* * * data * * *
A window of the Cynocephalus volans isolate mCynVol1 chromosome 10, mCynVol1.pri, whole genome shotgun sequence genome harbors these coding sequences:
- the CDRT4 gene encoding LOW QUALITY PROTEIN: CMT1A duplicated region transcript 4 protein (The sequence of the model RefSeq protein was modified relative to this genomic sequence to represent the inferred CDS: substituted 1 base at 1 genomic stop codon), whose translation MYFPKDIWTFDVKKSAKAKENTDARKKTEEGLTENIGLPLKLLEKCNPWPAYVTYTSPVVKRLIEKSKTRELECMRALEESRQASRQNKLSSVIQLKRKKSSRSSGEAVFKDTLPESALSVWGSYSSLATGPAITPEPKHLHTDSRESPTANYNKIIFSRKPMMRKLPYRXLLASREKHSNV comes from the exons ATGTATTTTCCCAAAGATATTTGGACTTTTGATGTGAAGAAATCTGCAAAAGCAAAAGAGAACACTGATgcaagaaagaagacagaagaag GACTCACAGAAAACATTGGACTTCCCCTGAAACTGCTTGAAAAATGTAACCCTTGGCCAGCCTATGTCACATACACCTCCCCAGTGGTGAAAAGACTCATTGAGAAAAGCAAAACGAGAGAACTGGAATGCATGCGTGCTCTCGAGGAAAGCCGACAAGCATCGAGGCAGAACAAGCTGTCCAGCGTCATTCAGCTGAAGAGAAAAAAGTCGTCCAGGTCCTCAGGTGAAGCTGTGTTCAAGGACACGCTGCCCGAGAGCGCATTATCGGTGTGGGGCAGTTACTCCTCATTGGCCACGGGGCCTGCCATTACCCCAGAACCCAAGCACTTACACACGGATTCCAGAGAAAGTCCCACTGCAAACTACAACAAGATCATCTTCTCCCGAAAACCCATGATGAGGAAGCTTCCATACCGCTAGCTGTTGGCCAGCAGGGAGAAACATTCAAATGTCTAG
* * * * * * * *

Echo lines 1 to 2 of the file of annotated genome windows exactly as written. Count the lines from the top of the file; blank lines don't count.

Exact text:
A window of the Cynocephalus volans isolate mCynVol1 chromosome 10, mCynVol1.pri, whole genome shotgun sequence genome harbors these coding sequences:
- the CDRT4 gene encoding LOW QUALITY PROTEIN: CMT1A duplicated region transcript 4 protein (The sequence of the model RefSeq protein was modified relative to this genomic sequence to represent the inferred CDS: substituted 1 base at 1 genomic stop codon), whose translation MYFPKDIWTFDVKKSAKAKENTDARKKTEEGLTENIGLPLKLLEKCNPWPAYVTYTSPVVKRLIEKSKTRELECMRALEESRQASRQNKLSSVIQLKRKKSSRSSGEAVFKDTLPESALSVWGSYSSLATGPAITPEPKHLHTDSRESPTANYNKIIFSRKPMMRKLPYRXLLASREKHSNV comes from the exons ATGTATTTTCCCAAAGATATTTGGACTTTTGATGTGAAGAAATCTGCAAAAGCAAAAGAGAACACTGATgcaagaaagaagacagaagaag GACTCACAGAAAACATTGGACTTCCCCTGAAACTGCTTGAAAAATGTAACCCTTGGCCAGCCTATGTCACATACACCTCCCCAGTGGTGAAAAGACTCATTGAGAAAAGCAAAACGAGAGAACTGGAATGCATGCGTGCTCTCGAGGAAAGCCGACAAGCATCGAGGCAGAACAAGCTGTCCAGCGTCATTCAGCTGAAGAGAAAAAAGTCGTCCAGGTCCTCAGGTGAAGCTGTGTTCAAGGACACGCTGCCCGAGAGCGCATTATCGGTGTGGGGCAGTTACTCCTCATTGGCCACGGGGCCTGCCATTACCCCAGAACCCAAGCACTTACACACGGATTCCAGAGAAAGTCCCACTGCAAACTACAACAAGATCATCTTCTCCCGAAAACCCATGATGAGGAAGCTTCCATACCGCTAGCTGTTGGCCAGCAGGGAGAAACATTCAAATGTCTAG